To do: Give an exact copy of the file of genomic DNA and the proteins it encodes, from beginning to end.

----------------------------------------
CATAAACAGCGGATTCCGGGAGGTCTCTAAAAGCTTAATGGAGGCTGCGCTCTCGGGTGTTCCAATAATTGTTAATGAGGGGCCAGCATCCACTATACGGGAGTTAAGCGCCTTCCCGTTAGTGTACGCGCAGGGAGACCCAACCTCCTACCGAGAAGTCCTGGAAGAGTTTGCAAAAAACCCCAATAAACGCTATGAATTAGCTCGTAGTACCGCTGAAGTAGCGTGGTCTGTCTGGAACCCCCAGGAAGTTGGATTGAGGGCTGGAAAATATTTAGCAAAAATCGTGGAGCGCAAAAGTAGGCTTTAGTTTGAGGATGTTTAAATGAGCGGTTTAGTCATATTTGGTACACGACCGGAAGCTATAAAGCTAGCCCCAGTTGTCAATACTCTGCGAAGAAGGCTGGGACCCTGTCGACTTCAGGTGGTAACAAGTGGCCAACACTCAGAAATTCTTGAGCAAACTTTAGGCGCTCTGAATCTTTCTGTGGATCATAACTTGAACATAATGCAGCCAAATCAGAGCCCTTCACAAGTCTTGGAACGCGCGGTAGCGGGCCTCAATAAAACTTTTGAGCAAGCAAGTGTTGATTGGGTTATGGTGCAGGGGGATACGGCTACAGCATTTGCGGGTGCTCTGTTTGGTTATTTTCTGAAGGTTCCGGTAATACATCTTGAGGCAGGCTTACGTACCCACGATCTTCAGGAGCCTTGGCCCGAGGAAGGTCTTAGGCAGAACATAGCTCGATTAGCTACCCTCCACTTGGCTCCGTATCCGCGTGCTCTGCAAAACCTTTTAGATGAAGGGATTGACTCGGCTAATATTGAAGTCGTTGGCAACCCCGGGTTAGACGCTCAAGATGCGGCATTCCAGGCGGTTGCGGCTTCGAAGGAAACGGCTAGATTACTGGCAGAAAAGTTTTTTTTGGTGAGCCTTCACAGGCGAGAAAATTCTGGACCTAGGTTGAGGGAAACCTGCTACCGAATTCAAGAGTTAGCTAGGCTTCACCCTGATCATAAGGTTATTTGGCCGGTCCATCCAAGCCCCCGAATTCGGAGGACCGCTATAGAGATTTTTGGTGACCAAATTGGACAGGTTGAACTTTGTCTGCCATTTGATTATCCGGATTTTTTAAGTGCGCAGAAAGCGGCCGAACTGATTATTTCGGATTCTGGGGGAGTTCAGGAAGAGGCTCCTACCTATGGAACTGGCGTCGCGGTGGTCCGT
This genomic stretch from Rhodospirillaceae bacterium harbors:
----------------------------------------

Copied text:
CATAAACAGCGGATTCCGGGAGGTCTCTAAAAGCTTAATGGAGGCTGCGCTCTCGGGTGTTCCAATAATTGTTAATGAGGGGCCAGCATCCACTATACGGGAGTTAAGCGCCTTCCCGTTAGTGTACGCGCAGGGAGACCCAACCTCCTACCGAGAAGTCCTGGAAGAGTTTGCAAAAAACCCCAATAAACGCTATGAATTAGCTCGTAGTACCGCTGAAGTAGCGTGGTCTGTCTGGAACCCCCAGGAAGTTGGATTGAGGGCTGGAAAATATTTAGCAAAAATCGTGGAGCGCAAAAGTAGGCTTTAGTTTGAGGATGTTTAAATGAGCGGTTTAGTCATATTTGGTACACGACCGGAAGCTATAAAGCTAGCCCCAGTTGTCAATACTCTGCGAAGAAGGCTGGGACCCTGTCGACTTCAGGTGGTAACAAGTGGCCAACACTCAGAAATTCTTGAGCAAACTTTAGGCGCTCTGAATCTTTCTGTGGATCATAACTTGAACATAATGCAGCCAAATCAGAGCCCTTCACAAGTCTTGGAACGCGCGGTAGCGGGCCTCAATAAAACTTTTGAGCAAGCAAGTGTTGATTGGGTTATGGTGCAGGGGGATACGGCTACAGCATTTGCGGGTGCTCTGTTTGGTTATTTTCTGAAGGTTCCGGTAATACATCTTGAGGCAGGCTTACGTACCCACGATCTTCAGGAGCCTTGGCCCGAGGAAGGTCTTAGGCAGAACATAGCTCGATTAGCTACCCTCCACTTGGCTCCGTATCCGCGTGCTCTGCAAAACCTTTTAGATGAAGGGATTGACTCGGCTAATATTGAAGTCGTTGGCAACCCCGGGTTAGACGCTCAAGATGCGGCATTCCAGGCGGTTGCGGCTTCGAAGGAAACGGCTAGATTACTGGCAGAAAAGTTTTTTTTGGTGAGCCTTCACAGGCGAGAAAATTCTGGACCTAGGTTGAGGGAAACCTGCTACCGAATTCAAGAGTTAGCTAGGCTTCACCCTGATCATAAGGTTATTTGGCCGGTCCATCCAAGCCCCCGAATTCGGAGGACCGCTATAGAGATTTTTGGTGACCAAATTGGACAGGTTGAACTTTGTCTGCCATTTGATTATCCGGATTTTTTAAGTGCGCAGAAAGCGGCCGAACTGATTATTTCGGATTCTGGGGGAGTTCAGGAAGAGGCTCCTACCTATGGAACTGGCGTCGCGGTGGTCCGT
This genomic stretch from Rhodospirillaceae bacterium harbors: